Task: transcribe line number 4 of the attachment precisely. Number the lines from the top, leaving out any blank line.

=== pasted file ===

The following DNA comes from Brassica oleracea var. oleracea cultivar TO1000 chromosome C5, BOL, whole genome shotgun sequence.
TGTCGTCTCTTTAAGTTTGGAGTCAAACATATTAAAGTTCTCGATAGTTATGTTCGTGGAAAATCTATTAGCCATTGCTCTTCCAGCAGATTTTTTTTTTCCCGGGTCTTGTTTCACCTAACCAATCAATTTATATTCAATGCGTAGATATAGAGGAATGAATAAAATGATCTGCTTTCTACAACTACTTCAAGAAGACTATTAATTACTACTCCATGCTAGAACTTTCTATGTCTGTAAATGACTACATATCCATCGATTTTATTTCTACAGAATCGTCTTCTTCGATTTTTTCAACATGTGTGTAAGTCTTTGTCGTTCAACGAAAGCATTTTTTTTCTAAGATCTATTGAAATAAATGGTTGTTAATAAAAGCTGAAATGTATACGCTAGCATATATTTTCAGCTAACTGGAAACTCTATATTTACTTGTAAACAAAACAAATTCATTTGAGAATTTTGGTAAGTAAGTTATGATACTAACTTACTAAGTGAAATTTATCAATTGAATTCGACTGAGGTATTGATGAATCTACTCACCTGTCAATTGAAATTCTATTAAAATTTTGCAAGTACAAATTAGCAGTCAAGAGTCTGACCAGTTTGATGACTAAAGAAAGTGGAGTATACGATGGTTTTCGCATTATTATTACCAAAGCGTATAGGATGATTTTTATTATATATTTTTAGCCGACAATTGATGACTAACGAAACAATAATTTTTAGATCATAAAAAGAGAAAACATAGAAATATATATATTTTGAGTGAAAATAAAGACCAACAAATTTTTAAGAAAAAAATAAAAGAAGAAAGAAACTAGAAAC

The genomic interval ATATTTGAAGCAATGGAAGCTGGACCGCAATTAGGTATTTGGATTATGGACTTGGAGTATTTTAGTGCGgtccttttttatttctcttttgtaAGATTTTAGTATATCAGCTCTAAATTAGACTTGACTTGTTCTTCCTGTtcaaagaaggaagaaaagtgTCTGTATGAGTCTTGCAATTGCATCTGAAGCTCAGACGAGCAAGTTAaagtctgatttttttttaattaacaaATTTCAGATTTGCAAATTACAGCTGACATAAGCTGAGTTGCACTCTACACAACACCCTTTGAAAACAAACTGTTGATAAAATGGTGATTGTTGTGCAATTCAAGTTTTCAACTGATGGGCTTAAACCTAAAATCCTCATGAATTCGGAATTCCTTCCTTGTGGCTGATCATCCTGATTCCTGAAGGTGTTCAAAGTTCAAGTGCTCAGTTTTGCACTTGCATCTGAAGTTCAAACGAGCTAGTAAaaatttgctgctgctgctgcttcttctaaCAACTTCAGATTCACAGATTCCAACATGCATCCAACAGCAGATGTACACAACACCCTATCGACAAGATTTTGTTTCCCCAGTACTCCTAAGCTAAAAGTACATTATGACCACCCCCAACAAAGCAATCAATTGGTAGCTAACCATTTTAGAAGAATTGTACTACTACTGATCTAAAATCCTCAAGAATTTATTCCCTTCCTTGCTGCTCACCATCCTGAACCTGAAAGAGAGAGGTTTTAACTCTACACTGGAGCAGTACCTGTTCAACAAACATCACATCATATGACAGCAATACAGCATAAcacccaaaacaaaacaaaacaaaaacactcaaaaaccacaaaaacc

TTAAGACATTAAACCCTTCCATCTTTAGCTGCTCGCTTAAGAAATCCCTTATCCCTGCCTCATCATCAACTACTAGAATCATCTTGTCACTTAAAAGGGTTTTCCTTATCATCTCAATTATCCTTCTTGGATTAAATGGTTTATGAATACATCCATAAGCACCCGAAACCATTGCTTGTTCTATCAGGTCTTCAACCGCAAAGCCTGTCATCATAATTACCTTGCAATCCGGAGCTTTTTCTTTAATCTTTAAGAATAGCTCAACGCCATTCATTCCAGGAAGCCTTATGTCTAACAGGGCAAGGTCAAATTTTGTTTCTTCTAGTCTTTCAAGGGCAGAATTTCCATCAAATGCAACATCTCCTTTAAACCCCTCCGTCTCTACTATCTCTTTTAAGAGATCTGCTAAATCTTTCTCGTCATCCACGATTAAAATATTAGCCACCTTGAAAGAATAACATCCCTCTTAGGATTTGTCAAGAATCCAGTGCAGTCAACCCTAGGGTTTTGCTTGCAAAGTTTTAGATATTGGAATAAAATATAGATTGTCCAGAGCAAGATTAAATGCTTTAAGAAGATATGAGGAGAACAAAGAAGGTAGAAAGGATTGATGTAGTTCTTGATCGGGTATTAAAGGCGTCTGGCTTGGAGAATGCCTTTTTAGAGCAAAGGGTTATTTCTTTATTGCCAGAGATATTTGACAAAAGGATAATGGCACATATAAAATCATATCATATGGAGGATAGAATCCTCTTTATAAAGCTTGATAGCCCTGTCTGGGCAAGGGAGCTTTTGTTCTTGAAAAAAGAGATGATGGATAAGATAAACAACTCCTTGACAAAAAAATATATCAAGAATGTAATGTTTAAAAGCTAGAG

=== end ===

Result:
TTAAGACATTAAACCCTTCCATCTTTAGCTGCTCGCTTAAGAAATCCCTTATCCCTGCCTCATCATCAACTACTAGAATCATCTTGTCACTTAAAAGGGTTTTCCTTATCATCTCAATTATCCTTCTTGGATTAAATGGTTTATGAATACATCCATAAGCACCCGAAACCATTGCTTGTTCTATCAGGTCTTCAACCGCAAAGCCTGTCATCATAATTACCTTGCAATCCGGAGCTTTTTCTTTAATCTTTAAGAATAGCTCAACGCCATTCATTCCAGGAAGCCTTATGTCTAACAGGGCAAGGTCAAATTTTGTTTCTTCTAGTCTTTCAAGGGCAGAATTTCCATCAAATGCAACATCTCCTTTAAACCCCTCCGTCTCTACTATCTCTTTTAAGAGATCTGCTAAATCTTTCTCGTCATCCACGATTAAAATATTAGCCACCTTGAAAGAATAACATCCCTCTTAGGATTTGTCAAGAATCCAGTGCAGTCAACCCTAGGGTTTTGCTTGCAAAGTTTTAGATATTGGAATAAAATATAGATTGTCCAGAGCAAGATTAAATGCTTTAAGAAGATATGAGGAGAACAAAGAAGGTAGAAAGGATTGATGTAGTTCTTGATCGGGTATTAAAGGCGTCTGGCTTGGAGAATGCCTTTTTAGAGCAAAGGGTTATTTCTTTATTGCCAGAGATATTTGACAAAAGGATAATGGCACATATAAAATCATATCATATGGAGGATAGAATCCTCTTTATAAAGCTTGATAGCCCTGTCTGGGCAAGGGAGCTTTTGTTCTTGAAAAAAGAGATGATGGATAAGATAAACAACTCCTTGACAAAAAAATATATCAAGAATGTAATGTTTAAAAGCTAGAG